Stack FITS on Mac with ASI Studio

In this video I'll show you how to use ASI Studio to stack your dedicated astro camera's FITS files on both Mac and PC.

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Additional Information

Related links, images and relevant information involving this howtube video.

Click here to visit the ZWO Software page and download ASI Studio.

Click here to check out StarNet.

ASI Studio

Thankfully the Deep Sky Stack program in ASI Studio is very easy to use!  To start off with, select your Lights / Darks / Flats / Bias and import them into the program.  Since I have an ASI 533MM camera, which has no Amp Glow, I don't bother taking Dark Frames anymore.  The Bias Frames are usually not necessary either.  My SpaceCat telescope has a bit of vignetting, but it gets cropped out by my small sensor.  Therefore, I don't need to worry about Flats either.

After I've loaded in my Light frames, all I need to do is click the blue Play button.  That's it!  Deep Stack will now go through and stack my photos.  When it completes, I can hover over the invisible toolbar, click on the floppy-disk Save icon, and it will save three photos - a JPEG, a FITS, and a TIFF.  The JPEG has been auto-stretched, which looks great!  The TIFF file has had no edits applied though, and will make a good starting point for our workflows in the Deep Space Course.

If you are using a Mono camera with multiple filters, I'd recommend you rename these 3 photos. I would call them "H-Alpha.TIFF, H-Alpha.FIT, and H_Alpha.JPEG" in this case. Then you can go back to Deep Stack, remove your Light Frames, and select your next set of filtered images. I'll need to grab all my Oxygen photos, then repeat the process.

Photoshop - Color Photo

With our photos stacked together we can begin the post-processing in Photoshop.  I normally recommend using the TIFF files for the best results.  However, to keep things simple, I'll be using the stretched JPEGs in this tutorial.

After I've opened up both JPEGs in Photoshop, I can choose one to become the base image.  Since the Oxygen data will be mapped to both the Green and Blue color channel, I might as well make Oxygen the base image.  With that in mind, I'll go to the H-Alpha jpeg, hit CTRL / COMMAND A to select everything, then CTRL / COMMAND C to copy the data.  Next, go back to the Oxygen photo, click on the "Channels" tab in the lower right, and paste the H-Alpha data in on the Red Color Channel.  (CTRL / COMMAND V)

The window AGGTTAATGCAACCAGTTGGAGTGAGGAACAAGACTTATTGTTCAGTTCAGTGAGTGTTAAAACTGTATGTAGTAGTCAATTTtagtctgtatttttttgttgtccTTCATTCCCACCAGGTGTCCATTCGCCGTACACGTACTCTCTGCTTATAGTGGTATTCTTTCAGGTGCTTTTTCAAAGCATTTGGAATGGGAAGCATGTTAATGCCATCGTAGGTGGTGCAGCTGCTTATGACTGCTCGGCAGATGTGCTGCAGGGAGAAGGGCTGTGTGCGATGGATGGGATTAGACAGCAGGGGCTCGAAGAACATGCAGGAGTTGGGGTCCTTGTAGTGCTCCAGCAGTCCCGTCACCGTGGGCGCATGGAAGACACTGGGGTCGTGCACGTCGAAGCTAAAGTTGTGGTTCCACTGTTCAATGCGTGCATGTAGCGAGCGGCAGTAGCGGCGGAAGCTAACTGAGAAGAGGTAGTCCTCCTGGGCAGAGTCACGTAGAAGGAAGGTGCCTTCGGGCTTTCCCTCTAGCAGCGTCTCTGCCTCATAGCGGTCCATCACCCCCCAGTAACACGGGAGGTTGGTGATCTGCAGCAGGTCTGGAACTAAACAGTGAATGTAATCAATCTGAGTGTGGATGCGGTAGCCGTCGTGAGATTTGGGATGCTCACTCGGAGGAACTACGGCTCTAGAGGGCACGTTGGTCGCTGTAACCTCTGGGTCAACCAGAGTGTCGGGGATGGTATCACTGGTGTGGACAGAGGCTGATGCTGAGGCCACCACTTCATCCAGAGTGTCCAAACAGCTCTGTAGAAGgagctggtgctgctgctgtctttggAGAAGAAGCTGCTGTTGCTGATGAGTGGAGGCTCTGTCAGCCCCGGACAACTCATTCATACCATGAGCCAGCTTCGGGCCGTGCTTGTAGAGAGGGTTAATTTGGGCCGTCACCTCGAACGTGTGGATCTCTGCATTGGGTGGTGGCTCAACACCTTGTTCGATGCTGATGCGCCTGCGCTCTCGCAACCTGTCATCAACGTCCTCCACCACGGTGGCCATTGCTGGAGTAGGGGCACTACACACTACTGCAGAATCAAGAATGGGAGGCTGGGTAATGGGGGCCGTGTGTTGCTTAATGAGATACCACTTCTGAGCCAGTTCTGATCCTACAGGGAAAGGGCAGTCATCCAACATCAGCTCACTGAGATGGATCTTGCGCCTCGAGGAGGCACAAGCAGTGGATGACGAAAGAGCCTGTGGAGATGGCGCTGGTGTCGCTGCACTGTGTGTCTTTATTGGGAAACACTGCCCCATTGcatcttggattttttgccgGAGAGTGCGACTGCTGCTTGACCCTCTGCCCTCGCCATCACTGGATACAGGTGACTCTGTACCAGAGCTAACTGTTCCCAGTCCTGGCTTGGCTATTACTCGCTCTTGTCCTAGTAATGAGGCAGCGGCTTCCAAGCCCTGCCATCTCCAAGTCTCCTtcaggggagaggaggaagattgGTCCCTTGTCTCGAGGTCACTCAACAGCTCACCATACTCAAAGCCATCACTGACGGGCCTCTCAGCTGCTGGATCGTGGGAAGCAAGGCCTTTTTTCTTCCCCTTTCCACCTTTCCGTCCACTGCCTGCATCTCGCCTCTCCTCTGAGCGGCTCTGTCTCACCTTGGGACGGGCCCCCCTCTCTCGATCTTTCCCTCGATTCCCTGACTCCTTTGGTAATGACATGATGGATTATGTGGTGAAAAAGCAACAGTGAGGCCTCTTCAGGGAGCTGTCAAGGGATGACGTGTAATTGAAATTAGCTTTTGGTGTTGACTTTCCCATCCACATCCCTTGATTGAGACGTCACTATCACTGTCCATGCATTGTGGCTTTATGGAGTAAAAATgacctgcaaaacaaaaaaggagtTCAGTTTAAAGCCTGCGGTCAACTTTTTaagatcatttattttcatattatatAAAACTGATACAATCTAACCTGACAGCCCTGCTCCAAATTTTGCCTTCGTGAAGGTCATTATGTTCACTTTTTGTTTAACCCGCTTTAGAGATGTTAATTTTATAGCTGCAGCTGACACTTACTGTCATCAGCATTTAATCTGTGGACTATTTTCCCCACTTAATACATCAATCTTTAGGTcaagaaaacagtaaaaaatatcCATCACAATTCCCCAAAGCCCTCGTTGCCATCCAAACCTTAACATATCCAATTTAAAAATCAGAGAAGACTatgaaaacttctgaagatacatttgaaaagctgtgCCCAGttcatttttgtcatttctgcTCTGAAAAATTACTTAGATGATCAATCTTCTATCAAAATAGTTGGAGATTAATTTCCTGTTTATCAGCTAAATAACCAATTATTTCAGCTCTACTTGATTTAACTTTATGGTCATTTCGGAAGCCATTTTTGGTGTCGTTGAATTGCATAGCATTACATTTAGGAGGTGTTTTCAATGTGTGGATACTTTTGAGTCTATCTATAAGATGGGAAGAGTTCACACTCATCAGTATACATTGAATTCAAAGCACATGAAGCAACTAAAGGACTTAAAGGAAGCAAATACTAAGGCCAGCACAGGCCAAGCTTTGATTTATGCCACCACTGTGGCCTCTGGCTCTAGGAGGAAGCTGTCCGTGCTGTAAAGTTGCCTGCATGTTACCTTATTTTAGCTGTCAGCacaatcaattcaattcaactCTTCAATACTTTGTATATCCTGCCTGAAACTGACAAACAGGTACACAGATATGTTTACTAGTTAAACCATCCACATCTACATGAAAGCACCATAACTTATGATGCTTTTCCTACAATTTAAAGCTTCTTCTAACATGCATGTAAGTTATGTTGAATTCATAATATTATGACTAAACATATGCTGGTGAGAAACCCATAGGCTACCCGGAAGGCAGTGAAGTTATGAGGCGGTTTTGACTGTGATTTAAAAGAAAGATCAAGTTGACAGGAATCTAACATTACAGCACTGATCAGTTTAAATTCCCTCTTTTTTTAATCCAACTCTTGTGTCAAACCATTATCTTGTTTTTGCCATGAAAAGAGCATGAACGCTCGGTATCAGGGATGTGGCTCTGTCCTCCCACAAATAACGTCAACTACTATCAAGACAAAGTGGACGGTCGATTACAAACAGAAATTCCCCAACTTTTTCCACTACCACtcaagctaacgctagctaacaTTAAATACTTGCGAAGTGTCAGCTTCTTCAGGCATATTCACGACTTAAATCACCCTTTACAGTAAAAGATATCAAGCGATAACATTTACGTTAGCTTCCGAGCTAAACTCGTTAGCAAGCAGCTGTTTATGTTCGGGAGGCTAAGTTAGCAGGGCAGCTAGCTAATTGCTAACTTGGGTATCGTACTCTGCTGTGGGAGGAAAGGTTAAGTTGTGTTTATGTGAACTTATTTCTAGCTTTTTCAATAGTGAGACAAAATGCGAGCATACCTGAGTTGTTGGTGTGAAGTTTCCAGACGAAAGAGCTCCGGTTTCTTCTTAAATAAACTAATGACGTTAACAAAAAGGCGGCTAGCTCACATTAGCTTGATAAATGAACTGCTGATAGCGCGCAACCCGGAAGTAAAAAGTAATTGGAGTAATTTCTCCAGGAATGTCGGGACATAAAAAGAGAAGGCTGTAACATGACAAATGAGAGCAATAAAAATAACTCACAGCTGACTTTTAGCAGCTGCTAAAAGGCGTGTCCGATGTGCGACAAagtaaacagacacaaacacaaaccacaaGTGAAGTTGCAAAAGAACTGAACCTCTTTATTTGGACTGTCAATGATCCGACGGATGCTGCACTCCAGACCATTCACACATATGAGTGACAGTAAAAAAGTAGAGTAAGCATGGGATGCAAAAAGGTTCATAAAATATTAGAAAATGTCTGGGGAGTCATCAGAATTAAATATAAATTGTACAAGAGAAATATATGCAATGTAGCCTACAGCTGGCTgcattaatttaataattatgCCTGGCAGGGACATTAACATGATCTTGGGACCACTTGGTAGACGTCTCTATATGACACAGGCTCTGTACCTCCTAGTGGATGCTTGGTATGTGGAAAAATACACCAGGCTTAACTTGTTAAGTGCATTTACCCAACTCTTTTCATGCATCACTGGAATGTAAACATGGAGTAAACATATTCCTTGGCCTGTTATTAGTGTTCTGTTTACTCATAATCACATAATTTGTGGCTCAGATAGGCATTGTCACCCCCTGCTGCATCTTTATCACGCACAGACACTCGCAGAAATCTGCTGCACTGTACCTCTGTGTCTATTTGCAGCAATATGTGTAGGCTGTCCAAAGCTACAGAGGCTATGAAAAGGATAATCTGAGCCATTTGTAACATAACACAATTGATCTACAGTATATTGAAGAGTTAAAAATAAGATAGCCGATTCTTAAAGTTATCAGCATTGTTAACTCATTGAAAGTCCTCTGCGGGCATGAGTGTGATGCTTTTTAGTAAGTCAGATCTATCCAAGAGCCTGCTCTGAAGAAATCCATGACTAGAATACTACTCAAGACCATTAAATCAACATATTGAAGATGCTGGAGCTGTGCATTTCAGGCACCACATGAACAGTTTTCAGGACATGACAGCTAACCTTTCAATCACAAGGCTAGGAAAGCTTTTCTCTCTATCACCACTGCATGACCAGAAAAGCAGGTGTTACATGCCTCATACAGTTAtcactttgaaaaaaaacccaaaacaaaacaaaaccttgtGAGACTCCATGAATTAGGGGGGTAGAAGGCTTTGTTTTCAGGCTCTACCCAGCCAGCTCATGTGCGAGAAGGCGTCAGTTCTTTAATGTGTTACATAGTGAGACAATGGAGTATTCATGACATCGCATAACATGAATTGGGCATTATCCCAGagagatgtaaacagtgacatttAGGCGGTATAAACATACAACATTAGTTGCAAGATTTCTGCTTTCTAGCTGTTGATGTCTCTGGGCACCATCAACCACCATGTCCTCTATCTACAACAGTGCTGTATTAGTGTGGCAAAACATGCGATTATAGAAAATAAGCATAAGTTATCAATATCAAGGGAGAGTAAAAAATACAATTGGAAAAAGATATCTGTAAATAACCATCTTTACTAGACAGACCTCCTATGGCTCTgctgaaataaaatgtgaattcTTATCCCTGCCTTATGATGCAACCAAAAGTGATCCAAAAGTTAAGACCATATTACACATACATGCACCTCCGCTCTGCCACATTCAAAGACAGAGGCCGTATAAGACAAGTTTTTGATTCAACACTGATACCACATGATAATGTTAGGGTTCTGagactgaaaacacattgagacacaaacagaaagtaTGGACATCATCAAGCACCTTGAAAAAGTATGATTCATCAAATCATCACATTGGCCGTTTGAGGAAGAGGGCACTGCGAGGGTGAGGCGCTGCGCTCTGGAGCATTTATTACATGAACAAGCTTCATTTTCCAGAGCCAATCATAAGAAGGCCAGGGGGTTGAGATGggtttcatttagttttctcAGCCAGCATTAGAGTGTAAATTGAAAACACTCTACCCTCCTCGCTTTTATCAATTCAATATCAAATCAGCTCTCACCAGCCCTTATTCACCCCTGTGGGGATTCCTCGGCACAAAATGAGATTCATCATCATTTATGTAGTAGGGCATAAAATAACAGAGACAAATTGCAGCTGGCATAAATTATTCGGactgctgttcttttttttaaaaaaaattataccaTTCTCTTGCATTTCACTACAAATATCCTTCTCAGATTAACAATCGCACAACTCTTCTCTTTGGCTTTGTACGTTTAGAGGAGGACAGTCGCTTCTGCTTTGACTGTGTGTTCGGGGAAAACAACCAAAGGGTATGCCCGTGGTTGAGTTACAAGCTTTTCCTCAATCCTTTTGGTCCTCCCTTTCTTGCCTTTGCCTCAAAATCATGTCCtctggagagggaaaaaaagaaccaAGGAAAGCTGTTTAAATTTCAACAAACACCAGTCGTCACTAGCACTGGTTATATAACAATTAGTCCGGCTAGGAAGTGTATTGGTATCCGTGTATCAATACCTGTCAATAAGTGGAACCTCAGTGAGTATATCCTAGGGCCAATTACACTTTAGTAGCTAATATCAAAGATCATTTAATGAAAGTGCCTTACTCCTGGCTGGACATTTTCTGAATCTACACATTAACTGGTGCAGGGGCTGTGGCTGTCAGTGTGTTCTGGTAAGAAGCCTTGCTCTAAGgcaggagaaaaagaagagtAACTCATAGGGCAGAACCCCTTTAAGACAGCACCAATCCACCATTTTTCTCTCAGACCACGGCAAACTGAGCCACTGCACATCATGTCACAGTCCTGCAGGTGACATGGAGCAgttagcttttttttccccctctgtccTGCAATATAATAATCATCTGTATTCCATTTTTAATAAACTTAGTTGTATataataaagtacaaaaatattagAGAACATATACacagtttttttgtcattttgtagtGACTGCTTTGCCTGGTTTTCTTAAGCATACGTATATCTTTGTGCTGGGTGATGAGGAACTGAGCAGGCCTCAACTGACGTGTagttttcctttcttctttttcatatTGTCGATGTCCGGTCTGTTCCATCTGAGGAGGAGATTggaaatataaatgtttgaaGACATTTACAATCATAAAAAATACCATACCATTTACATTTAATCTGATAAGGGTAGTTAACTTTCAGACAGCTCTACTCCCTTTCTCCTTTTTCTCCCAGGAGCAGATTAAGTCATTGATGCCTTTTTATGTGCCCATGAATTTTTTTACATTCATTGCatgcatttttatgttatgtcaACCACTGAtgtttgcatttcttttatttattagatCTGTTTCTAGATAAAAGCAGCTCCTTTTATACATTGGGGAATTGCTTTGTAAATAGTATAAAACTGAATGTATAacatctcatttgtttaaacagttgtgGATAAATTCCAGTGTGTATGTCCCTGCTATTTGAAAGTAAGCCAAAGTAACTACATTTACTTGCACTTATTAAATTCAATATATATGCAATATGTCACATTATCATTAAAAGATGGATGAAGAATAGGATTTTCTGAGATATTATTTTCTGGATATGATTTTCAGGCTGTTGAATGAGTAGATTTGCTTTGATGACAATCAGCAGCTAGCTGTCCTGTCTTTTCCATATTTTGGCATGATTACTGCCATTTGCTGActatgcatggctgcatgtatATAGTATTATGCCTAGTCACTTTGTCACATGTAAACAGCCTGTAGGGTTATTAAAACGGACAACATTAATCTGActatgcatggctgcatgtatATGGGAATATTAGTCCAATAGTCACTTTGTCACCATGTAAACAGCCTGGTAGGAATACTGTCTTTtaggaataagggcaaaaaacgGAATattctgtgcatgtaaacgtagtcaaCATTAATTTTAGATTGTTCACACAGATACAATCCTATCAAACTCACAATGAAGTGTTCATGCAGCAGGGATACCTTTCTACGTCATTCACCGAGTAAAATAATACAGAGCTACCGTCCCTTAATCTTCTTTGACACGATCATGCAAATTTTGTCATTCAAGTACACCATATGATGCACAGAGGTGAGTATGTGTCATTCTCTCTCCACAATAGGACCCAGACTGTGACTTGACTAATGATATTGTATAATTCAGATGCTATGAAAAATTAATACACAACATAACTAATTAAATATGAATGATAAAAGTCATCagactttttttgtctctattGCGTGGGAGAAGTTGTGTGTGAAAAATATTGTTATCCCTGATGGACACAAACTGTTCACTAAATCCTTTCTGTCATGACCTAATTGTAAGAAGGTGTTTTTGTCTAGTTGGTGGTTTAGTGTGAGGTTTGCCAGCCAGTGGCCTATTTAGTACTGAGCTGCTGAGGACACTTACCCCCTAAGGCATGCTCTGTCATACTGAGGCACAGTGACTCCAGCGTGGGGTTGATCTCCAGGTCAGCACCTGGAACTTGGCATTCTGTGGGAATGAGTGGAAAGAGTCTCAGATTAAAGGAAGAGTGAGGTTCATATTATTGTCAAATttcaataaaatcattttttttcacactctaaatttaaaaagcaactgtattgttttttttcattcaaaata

One of the problems with the current version of Deep Stack is that there's no way to choose a reference frame.  That means that each stack of photos will be aligned differently.  We'll need to manually align them in Photoshop now.

Click on the Red Color Channel. Then select the "Move" tool from the left toolbar. Use the move tool, or the arrow keys on your keyboard, to align the red stars with the blue stars. If you haven't done so already, zoom into the photo so you can get a clear look at the stars.

After you've aligned the Red, Green, and Blue color channels, you can continue on.

Photoshop - Basic Adjustments

At this point the image should be in full-color.  We'll go back to the Layers tab and add a Curves Adjustment layer.  With this new Curves layer, click on the Black Point Dropper (top one of the 3).  Next, change the Blending Mode of the Curves layer from "Normal" to "Color".  This will cause the Curve to only effect the colors in the image, not the brightness.  Finally, use the Black Point dropper to click somewhere on the photo that should be black.  This will remove any red / blue color cast.  If it doesn't work that well, try clicking again somewhere else.

When you've eliminated the color cast, we can focus on the contrast next.  Add a new Curves Adjustment Layer.  Click the "Hand Tool".  We can use this to manually select a point to make brighter / darker.  I like to click on the background sky, then drag my mouse downwards to make it darker.  I can click somewhere on the nebula and drag my mouse upwards to make it brighter.  Feel free to adjust the Curves manually using the graph.

You may decide that the image still has a bit of a color cast, or needs more contrast work.  Feel free to continue adding / editing your Curves layers until the image looks good.

Photoshop - Noise Reduction

The image looks pretty good now!  However, it's likely very grainy.  One way to fix this is with Topaz DeNoise.  This program can be installed into Photoshop, and costs around $80.  I think it works well for deep space astro in most scenarios.

When you've loaded up Topaz Denoise, try the various AI algorithms.  One of them should look better than all the others.  I'd recommend zooming into 400% over a nebula to see the changes clearly.  Once you've chosen a good algorithm, use the various sliders to perfect it.

If you don't have Topaz DeNoise, then you can always use the free Adobe Camera RAW filter.  It's not as good, but it'll get the job done.

Go up to "Filter - Camera RAW Filter"  Then, go over to the "Detail" tab.  Increase the "Color Noise Reduction" slider to 5 - 10, and the "Noise Reduction" slider as needed (usually 10 - 20)

Click Ok to apply the noise reduction to your photo.

For More Information

If you want to learn even more about photo editing, then check out my various courses here on howtube.  I've got full-length courses for Deep Space, Milky Way, and Star Trails.  

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